The government may allow a number of companies to invest more in China but will not grant an overall relaxation of its investment restrictions, a senior government official said.
The policy relaxation may come at the government-sponsored Conference on Sustaining Taiwan's Economic Development on Thursday and Friday.
More than 100 government officials, scholars, lawmakers and business leaders are due to meet at the conference in an effort to plot a course for the nation's future economic development.
The business community wants the government to relax its limits on investment in China so their businesses can stay competitive there and in global markets. A few business leaders had threatened to walk out of the two-day conference if authorities refused to meet their demands.
But Hu Sheng-cheng (胡勝正), chairman of the Council for Economic Planning and Development which is organizing the forum, said authorities hope to prevent a big jump in China investments.
Any relaxation of the rules should come gradually to avoid a sharp impact on the economy and worsen the unemployment problem, he said.
The forum is aimed at "seeking solutions to the long-term structural problems facing the economy," Hu said in an interview with Dow Jones Newswires.
"The government will not announce a [big] opening of the investment rule for all companies," he said.
But "individual companies can seek special approval if their investment has hit the legal ceiling. We will give conditional approval to companies that meet certain criteria." He declined to give specifics.
Currently, Taiwanese companies with a net worth below NT$5 billion (US$150,000) can invest up to 40 percent of that amount in China.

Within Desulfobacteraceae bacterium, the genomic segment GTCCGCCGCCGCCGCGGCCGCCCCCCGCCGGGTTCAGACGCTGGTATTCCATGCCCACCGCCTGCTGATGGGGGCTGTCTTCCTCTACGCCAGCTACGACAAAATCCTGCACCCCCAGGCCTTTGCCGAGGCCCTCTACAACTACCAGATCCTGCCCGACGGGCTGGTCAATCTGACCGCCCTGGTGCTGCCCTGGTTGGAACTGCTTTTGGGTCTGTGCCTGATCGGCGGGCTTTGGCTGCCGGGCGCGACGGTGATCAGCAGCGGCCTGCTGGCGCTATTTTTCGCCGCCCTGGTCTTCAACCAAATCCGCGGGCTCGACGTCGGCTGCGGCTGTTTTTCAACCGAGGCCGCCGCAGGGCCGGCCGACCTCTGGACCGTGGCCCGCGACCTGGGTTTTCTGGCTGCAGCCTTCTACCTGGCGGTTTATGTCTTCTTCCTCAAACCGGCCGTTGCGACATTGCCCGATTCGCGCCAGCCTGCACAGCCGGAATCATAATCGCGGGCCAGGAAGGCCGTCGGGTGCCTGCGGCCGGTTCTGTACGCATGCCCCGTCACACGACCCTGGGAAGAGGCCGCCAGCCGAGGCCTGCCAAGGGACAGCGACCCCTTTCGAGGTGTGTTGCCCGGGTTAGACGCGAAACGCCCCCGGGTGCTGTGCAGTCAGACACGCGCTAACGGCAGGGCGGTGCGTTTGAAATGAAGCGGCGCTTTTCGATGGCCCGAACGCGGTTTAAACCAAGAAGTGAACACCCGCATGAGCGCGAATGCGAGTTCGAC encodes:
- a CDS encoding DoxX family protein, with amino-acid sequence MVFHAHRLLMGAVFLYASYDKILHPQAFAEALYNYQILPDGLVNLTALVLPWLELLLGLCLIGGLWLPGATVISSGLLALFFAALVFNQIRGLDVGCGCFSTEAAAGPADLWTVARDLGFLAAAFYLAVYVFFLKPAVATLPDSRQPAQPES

The limit is 30 percent for companies with a net worth up to NT$10 billion, and 20 percent for that above NT$10 billion.
To date, Taiwanese have poured US$100 billion to US$150 billion into China to take advantage of the country's cheaper labor costs.
Last year Taiwanese investment in China accounted for 71 percent of the nation's overall investment abroad, and exports to China and Hong Kong together accounted for 38 percent of Taiwan's total exports, according to the Mainland Affairs Council.
The council proposed setting up a fund to help companies invest more in the oil-rich Middle East and other countries to reduce the nation's reliance on the Chinese market.
Early this month, President Chen Shui-bian (
"The government mustn't close its eyes to these warning signs, and should more actively come up with measures to respond," he said.
Hu said the economic conference this week will also tackle other issues such as financial reforms, environment protection, and fiscal reforms.
The conference's conclusions will serve as guidelines for government policy, he said.
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